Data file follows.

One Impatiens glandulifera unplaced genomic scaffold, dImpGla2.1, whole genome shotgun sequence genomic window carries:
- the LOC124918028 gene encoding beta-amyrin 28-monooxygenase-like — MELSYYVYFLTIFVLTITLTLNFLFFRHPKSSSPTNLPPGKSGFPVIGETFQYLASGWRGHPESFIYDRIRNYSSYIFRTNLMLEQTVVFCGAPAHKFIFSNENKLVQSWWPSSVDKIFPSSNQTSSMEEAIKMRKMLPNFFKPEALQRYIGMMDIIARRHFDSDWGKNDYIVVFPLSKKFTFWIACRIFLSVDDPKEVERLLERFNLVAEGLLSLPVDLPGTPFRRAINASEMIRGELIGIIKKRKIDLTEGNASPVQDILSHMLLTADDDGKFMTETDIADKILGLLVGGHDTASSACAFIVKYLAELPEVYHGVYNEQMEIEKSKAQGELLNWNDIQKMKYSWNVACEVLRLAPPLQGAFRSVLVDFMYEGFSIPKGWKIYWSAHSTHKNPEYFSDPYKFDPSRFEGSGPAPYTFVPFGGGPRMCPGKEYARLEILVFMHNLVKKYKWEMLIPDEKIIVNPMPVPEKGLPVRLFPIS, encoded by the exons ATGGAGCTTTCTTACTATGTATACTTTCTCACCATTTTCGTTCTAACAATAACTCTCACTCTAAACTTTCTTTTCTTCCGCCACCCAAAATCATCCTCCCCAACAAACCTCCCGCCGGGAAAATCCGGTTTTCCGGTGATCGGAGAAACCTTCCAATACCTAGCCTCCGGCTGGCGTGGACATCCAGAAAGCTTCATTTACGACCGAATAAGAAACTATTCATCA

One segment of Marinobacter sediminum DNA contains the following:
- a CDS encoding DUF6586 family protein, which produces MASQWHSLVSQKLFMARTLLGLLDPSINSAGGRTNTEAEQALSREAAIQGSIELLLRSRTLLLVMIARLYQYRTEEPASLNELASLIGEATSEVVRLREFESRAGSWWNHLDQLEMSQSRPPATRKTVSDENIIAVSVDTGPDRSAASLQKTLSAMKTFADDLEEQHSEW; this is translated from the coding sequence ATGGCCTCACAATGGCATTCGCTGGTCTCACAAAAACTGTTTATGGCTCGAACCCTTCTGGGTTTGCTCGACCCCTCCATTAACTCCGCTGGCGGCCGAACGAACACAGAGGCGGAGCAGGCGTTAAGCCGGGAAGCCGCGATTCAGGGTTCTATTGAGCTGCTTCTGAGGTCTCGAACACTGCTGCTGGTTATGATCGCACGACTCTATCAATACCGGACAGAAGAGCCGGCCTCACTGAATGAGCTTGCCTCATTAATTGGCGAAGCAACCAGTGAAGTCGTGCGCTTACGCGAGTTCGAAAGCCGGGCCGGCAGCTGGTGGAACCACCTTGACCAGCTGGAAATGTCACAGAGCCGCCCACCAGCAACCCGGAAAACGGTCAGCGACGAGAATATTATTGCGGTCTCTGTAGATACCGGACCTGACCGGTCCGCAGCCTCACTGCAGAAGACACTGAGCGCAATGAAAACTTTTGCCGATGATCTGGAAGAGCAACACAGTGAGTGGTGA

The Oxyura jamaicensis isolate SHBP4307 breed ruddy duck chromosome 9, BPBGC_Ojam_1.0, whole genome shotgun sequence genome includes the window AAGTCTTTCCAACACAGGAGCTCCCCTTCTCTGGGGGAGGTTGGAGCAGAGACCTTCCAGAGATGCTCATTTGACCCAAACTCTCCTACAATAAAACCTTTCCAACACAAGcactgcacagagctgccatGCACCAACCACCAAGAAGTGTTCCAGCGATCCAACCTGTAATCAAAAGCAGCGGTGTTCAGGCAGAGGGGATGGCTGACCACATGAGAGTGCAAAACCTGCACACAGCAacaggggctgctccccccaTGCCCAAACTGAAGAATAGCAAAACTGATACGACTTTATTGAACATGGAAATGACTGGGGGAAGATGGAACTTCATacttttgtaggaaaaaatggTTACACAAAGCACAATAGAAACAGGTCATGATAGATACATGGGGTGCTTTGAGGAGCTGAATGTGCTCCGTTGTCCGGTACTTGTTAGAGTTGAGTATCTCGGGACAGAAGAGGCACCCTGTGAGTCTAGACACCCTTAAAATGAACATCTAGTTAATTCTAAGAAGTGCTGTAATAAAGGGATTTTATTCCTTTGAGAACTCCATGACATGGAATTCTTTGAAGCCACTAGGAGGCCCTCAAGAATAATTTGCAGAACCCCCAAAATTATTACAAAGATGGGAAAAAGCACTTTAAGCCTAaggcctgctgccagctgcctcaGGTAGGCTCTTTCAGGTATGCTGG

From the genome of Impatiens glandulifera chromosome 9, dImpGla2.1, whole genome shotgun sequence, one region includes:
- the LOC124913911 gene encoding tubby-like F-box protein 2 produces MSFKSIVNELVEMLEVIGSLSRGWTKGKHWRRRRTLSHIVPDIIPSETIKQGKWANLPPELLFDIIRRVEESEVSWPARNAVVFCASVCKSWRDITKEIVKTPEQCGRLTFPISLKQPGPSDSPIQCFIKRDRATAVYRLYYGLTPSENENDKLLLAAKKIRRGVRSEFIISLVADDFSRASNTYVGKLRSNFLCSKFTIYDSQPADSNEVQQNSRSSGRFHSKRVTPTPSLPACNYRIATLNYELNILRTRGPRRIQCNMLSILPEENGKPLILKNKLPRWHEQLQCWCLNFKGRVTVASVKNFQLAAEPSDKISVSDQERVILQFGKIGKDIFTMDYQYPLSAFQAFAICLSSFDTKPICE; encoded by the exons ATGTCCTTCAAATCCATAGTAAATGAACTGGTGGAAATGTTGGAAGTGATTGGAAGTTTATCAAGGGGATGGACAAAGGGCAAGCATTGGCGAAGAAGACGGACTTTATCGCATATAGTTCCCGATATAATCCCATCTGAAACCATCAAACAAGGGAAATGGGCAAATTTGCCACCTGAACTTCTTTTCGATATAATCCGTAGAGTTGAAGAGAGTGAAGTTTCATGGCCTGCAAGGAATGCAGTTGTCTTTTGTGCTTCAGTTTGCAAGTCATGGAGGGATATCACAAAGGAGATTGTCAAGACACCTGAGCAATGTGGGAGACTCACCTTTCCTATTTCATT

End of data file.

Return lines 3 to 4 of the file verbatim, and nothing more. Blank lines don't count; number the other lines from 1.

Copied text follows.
One segment of Marinobacter sediminum DNA contains the following:
- a CDS encoding DUF6586 family protein, which produces MASQWHSLVSQKLFMARTLLGLLDPSINSAGGRTNTEAEQALSREAAIQGSIELLLRSRTLLLVMIARLYQYRTEEPASLNELASLIGEATSEVVRLREFESRAGSWWNHLDQLEMSQSRPPATRKTVSDENIIAVSVDTGPDRSAASLQKTLSAMKTFADDLEEQHSEW; this is translated from the coding sequence ATGGCCTCACAATGGCATTCGCTGGTCTCACAAAAACTGTTTATGGCTCGAACCCTTCTGGGTTTGCTCGACCCCTCCATTAACTCCGCTGGCGGCCGAACGAACACAGAGGCGGAGCAGGCGTTAAGCCGGGAAGCCGCGATTCAGGGTTCTATTGAGCTGCTTCTGAGGTCTCGAACACTGCTGCTGGTTATGATCGCACGACTCTATCAATACCGGACAGAAGAGCCGGCCTCACTGAATGAGCTTGCCTCATTAATTGGCGAAGCAACCAGTGAAGTCGTGCGCTTACGCGAGTTCGAAAGCCGGGCCGGCAGCTGGTGGAACCACCTTGACCAGCTGGAAATGTCACAGAGCCGCCCACCAGCAACCCGGAAAACGGTCAGCGACGAGAATATTATTGCGGTCTCTGTAGATACCGGACCTGACCGGTCCGCAGCCTCACTGCAGAAGACACTGAGCGCAATGAAAACTTTTGCCGATGATCTGGAAGAGCAACACAGTGAGTGGTGA